‘You Don’t Have to Have it All Figured Out’ – And Other Things I Want My Teen to Know

Talking to Teens - What I Want My Teen to Know

It very likely that every emotion in the history of emotions will land on every adolescent at some point. Some will come and go quickly, but some will heap themselves lavishly upon our teens and stay for way too long or appear way too many times. 

As loving parents, it’s understandable that we might want to lift them over the trouble and land them softly somewhere safe and bundled, but we can’t do that, and it wouldn’t necessarily be a good thing for them even if we could. The struggle is often the fertile ground where they discover the depth of their own courage, resourcefulness, and resilience. 

The transition between child and adult isn’t an easy one, but it wasn’t meant to be. It’s a time of discovery, experimentation, and exploration. Sometimes this will be exhilarating, and sometimes it will hurt.

Even as adults we will often find ourselves feeling the squeeze of difficult emotions and lumbering fears. Growth doesn’t always present itself in ways that glisten. Part of living and loving means that sometimes, our hearts will hurt. We will question who we are, where we fit in, why our greatest loves don’t love us back, why the opportunities we chase hard will turn us down, and why the things we ache for will stay out of reach.

As an adolescent, it can feel as though the things that happen will define us forevermore, and carve out a path that is unexpected and unwanted. Of course, our own children will do adolescence differently to the way we did, but the questions they ask and the issues they face will have a rumbling familiarity about them.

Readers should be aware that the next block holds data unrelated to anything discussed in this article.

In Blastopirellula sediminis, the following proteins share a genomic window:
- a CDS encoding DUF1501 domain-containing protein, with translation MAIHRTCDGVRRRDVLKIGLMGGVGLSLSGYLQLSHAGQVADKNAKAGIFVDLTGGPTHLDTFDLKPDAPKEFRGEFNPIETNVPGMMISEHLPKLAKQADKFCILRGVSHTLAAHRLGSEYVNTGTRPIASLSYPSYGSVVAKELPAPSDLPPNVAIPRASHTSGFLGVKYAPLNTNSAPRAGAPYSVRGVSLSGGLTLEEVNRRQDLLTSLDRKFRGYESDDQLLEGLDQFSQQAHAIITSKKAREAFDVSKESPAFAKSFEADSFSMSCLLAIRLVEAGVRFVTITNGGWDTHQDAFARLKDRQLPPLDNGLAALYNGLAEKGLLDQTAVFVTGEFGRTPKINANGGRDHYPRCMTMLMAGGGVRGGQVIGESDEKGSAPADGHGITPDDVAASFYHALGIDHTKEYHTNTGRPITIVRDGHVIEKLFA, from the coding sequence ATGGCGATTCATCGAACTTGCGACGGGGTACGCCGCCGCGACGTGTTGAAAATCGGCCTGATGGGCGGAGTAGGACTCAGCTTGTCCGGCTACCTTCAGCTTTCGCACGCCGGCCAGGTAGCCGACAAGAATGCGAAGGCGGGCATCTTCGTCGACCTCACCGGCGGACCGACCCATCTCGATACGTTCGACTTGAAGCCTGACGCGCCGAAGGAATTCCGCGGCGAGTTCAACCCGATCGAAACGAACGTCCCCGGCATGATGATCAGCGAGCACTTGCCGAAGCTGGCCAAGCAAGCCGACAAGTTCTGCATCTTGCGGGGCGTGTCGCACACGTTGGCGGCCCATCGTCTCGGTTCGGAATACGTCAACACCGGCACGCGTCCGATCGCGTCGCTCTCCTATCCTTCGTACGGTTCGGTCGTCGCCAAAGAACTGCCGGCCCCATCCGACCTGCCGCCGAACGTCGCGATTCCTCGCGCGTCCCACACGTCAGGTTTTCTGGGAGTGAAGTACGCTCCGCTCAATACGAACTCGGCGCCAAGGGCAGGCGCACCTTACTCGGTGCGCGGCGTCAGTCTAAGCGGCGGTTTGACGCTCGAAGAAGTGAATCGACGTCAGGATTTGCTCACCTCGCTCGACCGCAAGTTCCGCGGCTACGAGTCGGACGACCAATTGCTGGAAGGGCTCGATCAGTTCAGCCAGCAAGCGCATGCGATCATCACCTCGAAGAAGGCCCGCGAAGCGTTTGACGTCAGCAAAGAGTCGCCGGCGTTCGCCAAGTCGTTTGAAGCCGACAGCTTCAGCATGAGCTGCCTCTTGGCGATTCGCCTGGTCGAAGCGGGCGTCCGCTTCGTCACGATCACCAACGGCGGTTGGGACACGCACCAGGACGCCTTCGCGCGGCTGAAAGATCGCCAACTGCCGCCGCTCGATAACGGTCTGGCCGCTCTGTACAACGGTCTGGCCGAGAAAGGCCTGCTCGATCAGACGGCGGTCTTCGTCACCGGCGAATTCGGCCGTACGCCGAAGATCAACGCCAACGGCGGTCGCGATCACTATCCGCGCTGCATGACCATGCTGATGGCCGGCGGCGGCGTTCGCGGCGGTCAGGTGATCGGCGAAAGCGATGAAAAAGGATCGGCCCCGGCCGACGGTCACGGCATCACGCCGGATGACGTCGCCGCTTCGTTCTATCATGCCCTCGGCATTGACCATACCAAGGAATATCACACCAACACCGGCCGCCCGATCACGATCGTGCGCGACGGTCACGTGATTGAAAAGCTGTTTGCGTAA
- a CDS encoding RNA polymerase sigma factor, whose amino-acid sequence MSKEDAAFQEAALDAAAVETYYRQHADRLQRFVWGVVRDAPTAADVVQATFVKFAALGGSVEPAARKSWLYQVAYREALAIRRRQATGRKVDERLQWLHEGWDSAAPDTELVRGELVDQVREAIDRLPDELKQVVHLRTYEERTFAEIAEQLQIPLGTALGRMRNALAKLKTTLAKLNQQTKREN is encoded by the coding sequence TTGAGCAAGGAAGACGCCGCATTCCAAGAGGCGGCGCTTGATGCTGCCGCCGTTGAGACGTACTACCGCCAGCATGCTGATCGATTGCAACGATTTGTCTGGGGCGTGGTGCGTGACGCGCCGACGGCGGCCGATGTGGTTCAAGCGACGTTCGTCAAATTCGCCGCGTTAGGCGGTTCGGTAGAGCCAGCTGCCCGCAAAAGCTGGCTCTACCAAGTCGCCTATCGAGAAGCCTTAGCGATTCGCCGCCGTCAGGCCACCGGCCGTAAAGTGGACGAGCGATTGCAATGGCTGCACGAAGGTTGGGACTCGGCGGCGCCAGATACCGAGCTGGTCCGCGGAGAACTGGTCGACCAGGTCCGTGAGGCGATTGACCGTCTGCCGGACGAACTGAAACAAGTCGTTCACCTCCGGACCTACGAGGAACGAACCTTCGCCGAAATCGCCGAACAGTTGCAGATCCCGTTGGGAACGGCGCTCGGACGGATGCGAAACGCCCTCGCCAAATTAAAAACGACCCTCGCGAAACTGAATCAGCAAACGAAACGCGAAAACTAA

Over time, the wisdom and growth from my own adolescence has come into focus. Here is what I would like my adolescent self to know then, and my own teen to know now:

  1. There is no such thing as rejection or failure.

    Both failure and rejection can feel like an ending, but they aren’t. They’re part of your way forward, not the end of it. What’s important is the way you deal with them when they happen. It’s okay to fall apart for a while. Really – let it go, let it be messy, do what you need to do – cry, scream, write it in an email you’re never going to send (seriously – don’t send it, just trust me on that one). Just don’t take too long to get back up, dust off, learn what you need to, leave the rest, and move forward – wiser, stronger, braver than before. Rejections and failures are redirections, not endings.

  2. There will be plenty of awkward. 

    Sometimes you’ll do embarrassing, humiliating things you wish you could rewind. There are two things you need to know. The first is that they happen to everybody. The second is that you need to hold on to those stories – seriously – they’ll be gold one day. And anyway – the practice at self-compassion will serve you well. The way you awkwardly trip through life sometimes won’t stop when you leave adolescence. But you’ll be okay with it by then. Promise. People love people who can laugh at themselves sometimes.